Dynamet Technology Receives NSF Grant To Develop Critical Titanium Automotive Components
Dynamet Technology, Inc., Burlington, Massachusetts announced today it has received a National Science Foundation Phase I SBIR (Small Business Innovative Research) Grant to develop Titanium Automotive Powertrain Components for Increased Fuel Efficiency and Reduced Emissions. The program will apply Dynamet’s advanced titanium powder metal manufacturing technology and its innovative wear resistant lightweight titanium alloys to create automotive powertrain components offering increased fuel efficiency. The principal investigator for this program will be Ms. Susan M. Abkowitz, Dynamet’s V.P. Technology & Operations. Ford Motor Company will be participating with Dynamet on the testing and evaluation of the novel materials and critical components.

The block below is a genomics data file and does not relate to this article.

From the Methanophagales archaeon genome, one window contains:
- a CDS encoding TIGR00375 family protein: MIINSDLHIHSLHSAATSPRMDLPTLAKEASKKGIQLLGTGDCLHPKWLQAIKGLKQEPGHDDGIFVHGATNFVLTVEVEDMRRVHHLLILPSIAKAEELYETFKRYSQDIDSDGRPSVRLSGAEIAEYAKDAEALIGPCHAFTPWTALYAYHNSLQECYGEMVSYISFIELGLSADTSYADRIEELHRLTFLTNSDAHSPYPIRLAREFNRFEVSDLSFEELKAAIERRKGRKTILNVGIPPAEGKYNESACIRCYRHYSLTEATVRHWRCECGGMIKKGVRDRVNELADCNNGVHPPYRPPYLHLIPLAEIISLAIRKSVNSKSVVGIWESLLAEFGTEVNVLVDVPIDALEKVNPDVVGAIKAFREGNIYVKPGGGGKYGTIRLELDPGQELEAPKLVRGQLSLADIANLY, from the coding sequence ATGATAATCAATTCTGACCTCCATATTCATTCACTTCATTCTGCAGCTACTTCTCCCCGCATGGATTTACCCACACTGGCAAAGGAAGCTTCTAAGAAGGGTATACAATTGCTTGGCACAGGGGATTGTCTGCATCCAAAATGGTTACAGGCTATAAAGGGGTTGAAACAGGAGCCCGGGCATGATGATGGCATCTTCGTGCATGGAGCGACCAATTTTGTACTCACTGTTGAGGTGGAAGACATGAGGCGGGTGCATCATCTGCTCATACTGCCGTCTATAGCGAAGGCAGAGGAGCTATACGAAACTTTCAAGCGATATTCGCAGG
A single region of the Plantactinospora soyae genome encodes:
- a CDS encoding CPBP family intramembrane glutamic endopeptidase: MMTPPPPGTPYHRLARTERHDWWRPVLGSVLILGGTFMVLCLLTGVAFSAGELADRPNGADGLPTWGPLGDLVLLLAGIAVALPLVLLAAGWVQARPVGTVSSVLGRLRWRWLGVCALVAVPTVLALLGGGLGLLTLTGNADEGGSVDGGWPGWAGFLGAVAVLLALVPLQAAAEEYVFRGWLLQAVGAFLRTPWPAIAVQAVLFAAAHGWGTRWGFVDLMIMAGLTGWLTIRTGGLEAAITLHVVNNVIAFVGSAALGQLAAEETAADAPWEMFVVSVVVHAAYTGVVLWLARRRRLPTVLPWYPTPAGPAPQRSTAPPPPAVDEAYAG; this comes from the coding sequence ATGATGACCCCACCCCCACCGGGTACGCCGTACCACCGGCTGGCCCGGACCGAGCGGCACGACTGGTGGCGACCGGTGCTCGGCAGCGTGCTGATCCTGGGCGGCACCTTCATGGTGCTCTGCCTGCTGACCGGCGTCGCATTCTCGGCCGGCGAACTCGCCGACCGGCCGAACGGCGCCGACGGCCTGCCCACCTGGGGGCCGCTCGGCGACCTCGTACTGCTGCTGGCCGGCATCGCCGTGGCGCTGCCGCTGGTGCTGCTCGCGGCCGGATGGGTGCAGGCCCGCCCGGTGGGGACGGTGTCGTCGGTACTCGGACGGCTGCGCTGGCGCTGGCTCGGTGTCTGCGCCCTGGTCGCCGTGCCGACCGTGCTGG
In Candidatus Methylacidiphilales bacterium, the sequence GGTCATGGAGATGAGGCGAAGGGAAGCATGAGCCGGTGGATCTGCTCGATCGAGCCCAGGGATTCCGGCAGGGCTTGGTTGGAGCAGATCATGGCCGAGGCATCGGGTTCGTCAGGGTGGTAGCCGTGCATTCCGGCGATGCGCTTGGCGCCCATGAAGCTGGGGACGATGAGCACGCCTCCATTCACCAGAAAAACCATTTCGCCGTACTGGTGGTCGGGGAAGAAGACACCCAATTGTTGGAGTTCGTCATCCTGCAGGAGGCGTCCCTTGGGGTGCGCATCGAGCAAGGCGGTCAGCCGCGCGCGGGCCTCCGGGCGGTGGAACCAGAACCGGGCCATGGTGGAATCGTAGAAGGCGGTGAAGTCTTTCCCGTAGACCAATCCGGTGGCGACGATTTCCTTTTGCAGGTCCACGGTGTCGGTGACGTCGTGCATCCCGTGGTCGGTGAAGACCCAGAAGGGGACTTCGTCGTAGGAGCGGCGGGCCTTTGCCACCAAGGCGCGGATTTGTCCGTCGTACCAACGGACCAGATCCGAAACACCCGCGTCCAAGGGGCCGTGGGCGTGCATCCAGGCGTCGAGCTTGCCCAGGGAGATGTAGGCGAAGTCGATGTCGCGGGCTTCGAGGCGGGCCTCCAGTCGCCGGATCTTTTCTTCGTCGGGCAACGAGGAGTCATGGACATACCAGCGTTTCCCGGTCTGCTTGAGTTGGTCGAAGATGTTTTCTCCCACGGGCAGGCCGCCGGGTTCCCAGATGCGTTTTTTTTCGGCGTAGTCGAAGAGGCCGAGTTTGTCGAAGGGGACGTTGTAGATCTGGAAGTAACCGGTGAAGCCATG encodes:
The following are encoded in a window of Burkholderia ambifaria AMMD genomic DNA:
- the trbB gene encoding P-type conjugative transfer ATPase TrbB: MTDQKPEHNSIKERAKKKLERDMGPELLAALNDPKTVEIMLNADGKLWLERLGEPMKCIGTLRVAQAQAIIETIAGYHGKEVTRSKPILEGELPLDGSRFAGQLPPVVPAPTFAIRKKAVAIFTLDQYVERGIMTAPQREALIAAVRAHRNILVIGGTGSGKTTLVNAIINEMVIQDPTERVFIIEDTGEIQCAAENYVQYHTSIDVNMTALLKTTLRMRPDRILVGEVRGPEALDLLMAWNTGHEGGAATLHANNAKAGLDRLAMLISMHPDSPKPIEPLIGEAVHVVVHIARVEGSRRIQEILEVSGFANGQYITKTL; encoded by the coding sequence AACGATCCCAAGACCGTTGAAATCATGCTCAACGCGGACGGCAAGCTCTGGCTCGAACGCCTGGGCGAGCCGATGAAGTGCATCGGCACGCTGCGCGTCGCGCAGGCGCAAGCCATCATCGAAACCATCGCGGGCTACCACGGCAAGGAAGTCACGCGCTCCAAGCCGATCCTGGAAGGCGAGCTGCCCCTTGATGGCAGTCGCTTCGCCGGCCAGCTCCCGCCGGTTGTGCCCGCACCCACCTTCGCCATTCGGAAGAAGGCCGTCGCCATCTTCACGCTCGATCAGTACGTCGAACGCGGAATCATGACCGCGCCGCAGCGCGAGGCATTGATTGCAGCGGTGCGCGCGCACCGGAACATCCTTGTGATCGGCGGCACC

Dr. Anthony Walters, NSF Program Officer, indicated that the broader/commercial impact of the
project will be reduced weight parts (particularly in reciprocating applications) at a lower cost than
conventional titanium parts. Reducing the weight of specific reciprocating parts can allow weight reduction of other components as well as reduced bearing stress and friction. Mr. Glen Weber, Technical Specialist – Engine Metals for Ford Motor Company indicated that the Dynamet technology is compelling and with further development has a strong potential to contribute to the production of increasingly energy efficient vehicles.
Mr. Stanley Abkowitz, CEO of Dynamet Technology, stated that the Grant recognizes NSF
appreciation of the importance of implementing near-term improvements in the efficiency of today’s
combustion engine, enabling the automotive industry to continually increase its Government mandated CAFE requirements.
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